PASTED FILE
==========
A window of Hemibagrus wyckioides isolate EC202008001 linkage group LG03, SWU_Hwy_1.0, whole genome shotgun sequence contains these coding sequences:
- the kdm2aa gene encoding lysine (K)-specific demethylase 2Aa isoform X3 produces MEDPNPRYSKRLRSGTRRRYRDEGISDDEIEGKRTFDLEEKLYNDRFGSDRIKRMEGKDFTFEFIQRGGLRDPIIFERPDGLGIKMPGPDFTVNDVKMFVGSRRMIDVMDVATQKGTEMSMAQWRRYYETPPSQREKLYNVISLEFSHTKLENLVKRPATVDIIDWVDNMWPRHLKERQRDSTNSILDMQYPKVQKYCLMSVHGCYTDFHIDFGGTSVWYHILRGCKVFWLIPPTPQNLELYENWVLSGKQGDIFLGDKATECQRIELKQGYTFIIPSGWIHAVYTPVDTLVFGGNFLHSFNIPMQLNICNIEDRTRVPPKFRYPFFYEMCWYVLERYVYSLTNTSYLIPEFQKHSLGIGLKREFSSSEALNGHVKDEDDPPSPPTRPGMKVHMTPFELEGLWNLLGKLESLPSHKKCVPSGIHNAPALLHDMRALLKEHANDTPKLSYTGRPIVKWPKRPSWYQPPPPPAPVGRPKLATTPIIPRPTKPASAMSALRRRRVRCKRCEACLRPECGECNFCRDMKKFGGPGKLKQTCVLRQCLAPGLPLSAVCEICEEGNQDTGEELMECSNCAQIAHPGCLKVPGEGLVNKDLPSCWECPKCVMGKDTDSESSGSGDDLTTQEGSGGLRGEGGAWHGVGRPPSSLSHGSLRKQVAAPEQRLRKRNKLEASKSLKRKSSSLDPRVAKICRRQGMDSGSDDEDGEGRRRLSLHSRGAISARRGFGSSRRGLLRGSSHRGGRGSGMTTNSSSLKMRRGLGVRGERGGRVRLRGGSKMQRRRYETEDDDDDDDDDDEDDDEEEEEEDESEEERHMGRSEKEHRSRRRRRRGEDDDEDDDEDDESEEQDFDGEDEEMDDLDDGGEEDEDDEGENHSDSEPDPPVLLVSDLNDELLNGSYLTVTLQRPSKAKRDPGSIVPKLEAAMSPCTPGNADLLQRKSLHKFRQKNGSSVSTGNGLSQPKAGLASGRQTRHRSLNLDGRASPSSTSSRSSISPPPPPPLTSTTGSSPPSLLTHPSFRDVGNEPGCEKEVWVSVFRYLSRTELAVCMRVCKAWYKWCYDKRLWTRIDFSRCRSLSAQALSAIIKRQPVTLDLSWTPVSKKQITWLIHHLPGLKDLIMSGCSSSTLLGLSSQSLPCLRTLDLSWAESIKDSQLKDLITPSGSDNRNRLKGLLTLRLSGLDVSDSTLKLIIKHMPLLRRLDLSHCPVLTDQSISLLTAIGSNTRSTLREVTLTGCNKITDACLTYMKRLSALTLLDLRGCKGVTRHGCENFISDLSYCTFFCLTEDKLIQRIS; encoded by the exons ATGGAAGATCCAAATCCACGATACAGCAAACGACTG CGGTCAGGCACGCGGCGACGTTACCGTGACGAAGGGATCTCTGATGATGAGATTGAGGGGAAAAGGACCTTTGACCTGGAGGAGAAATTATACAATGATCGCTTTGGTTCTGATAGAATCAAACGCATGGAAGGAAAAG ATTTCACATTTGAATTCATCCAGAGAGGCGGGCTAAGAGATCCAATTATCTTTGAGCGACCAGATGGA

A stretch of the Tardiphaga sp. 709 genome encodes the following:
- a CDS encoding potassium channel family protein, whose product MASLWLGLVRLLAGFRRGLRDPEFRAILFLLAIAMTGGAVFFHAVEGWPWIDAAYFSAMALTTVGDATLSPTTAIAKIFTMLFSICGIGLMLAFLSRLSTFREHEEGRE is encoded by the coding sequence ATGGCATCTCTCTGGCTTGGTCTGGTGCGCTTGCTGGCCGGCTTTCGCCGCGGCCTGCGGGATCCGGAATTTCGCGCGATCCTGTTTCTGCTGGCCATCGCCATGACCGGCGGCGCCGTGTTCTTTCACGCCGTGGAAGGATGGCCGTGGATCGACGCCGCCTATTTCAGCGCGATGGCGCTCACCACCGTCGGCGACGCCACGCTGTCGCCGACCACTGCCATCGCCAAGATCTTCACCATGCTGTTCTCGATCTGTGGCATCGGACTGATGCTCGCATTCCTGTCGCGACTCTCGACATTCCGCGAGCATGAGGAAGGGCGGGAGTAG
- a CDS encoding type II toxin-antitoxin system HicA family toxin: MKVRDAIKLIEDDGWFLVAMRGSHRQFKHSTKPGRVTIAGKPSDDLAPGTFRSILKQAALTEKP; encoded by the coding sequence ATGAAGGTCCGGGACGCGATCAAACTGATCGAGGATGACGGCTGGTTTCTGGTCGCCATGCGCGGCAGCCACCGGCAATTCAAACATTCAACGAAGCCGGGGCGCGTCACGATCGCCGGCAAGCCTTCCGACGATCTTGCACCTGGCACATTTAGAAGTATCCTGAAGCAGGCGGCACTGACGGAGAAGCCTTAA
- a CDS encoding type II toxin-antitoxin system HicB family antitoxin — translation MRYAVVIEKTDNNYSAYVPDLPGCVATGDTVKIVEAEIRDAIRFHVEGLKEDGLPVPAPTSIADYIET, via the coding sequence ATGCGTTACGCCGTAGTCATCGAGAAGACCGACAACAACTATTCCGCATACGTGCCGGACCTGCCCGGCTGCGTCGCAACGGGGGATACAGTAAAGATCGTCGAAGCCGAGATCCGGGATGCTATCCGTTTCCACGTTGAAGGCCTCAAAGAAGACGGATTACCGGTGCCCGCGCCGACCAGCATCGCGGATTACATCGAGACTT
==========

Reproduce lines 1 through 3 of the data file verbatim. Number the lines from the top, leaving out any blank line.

A window of Hemibagrus wyckioides isolate EC202008001 linkage group LG03, SWU_Hwy_1.0, whole genome shotgun sequence contains these coding sequences:
- the kdm2aa gene encoding lysine (K)-specific demethylase 2Aa isoform X3 produces MEDPNPRYSKRLRSGTRRRYRDEGISDDEIEGKRTFDLEEKLYNDRFGSDRIKRMEGKDFTFEFIQRGGLRDPIIFERPDGLGIKMPGPDFTVNDVKMFVGSRRMIDVMDVATQKGTEMSMAQWRRYYETPPSQREKLYNVISLEFSHTKLENLVKRPATVDIIDWVDNMWPRHLKERQRDSTNSILDMQYPKVQKYCLMSVHGCYTDFHIDFGGTSVWYHILRGCKVFWLIPPTPQNLELYENWVLSGKQGDIFLGDKATECQRIELKQGYTFIIPSGWIHAVYTPVDTLVFGGNFLHSFNIPMQLNICNIEDRTRVPPKFRYPFFYEMCWYVLERYVYSLTNTSYLIPEFQKHSLGIGLKREFSSSEALNGHVKDEDDPPSPPTRPGMKVHMTPFELEGLWNLLGKLESLPSHKKCVPSGIHNAPALLHDMRALLKEHANDTPKLSYTGRPIVKWPKRPSWYQPPPPPAPVGRPKLATTPIIPRPTKPASAMSALRRRRVRCKRCEACLRPECGECNFCRDMKKFGGPGKLKQTCVLRQCLAPGLPLSAVCEICEEGNQDTGEELMECSNCAQIAHPGCLKVPGEGLVNKDLPSCWECPKCVMGKDTDSESSGSGDDLTTQEGSGGLRGEGGAWHGVGRPPSSLSHGSLRKQVAAPEQRLRKRNKLEASKSLKRKSSSLDPRVAKICRRQGMDSGSDDEDGEGRRRLSLHSRGAISARRGFGSSRRGLLRGSSHRGGRGSGMTTNSSSLKMRRGLGVRGERGGRVRLRGGSKMQRRRYETEDDDDDDDDDDEDDDEEEEEEDESEEERHMGRSEKEHRSRRRRRRGEDDDEDDDEDDESEEQDFDGEDEEMDDLDDGGEEDEDDEGENHSDSEPDPPVLLVSDLNDELLNGSYLTVTLQRPSKAKRDPGSIVPKLEAAMSPCTPGNADLLQRKSLHKFRQKNGSSVSTGNGLSQPKAGLASGRQTRHRSLNLDGRASPSSTSSRSSISPPPPPPLTSTTGSSPPSLLTHPSFRDVGNEPGCEKEVWVSVFRYLSRTELAVCMRVCKAWYKWCYDKRLWTRIDFSRCRSLSAQALSAIIKRQPVTLDLSWTPVSKKQITWLIHHLPGLKDLIMSGCSSSTLLGLSSQSLPCLRTLDLSWAESIKDSQLKDLITPSGSDNRNRLKGLLTLRLSGLDVSDSTLKLIIKHMPLLRRLDLSHCPVLTDQSISLLTAIGSNTRSTLREVTLTGCNKITDACLTYMKRLSALTLLDLRGCKGVTRHGCENFISDLSYCTFFCLTEDKLIQRIS; encoded by the exons ATGGAAGATCCAAATCCACGATACAGCAAACGACTG CGGTCAGGCACGCGGCGACGTTACCGTGACGAAGGGATCTCTGATGATGAGATTGAGGGGAAAAGGACCTTTGACCTGGAGGAGAAATTATACAATGATCGCTTTGGTTCTGATAGAATCAAACGCATGGAAGGAAAAG ATTTCACATTTGAATTCATCCAGAGAGGCGGGCTAAGAGATCCAATTATCTTTGAGCGACCAGATGGA

A stretch of the Tardiphaga sp. 709 genome encodes the following: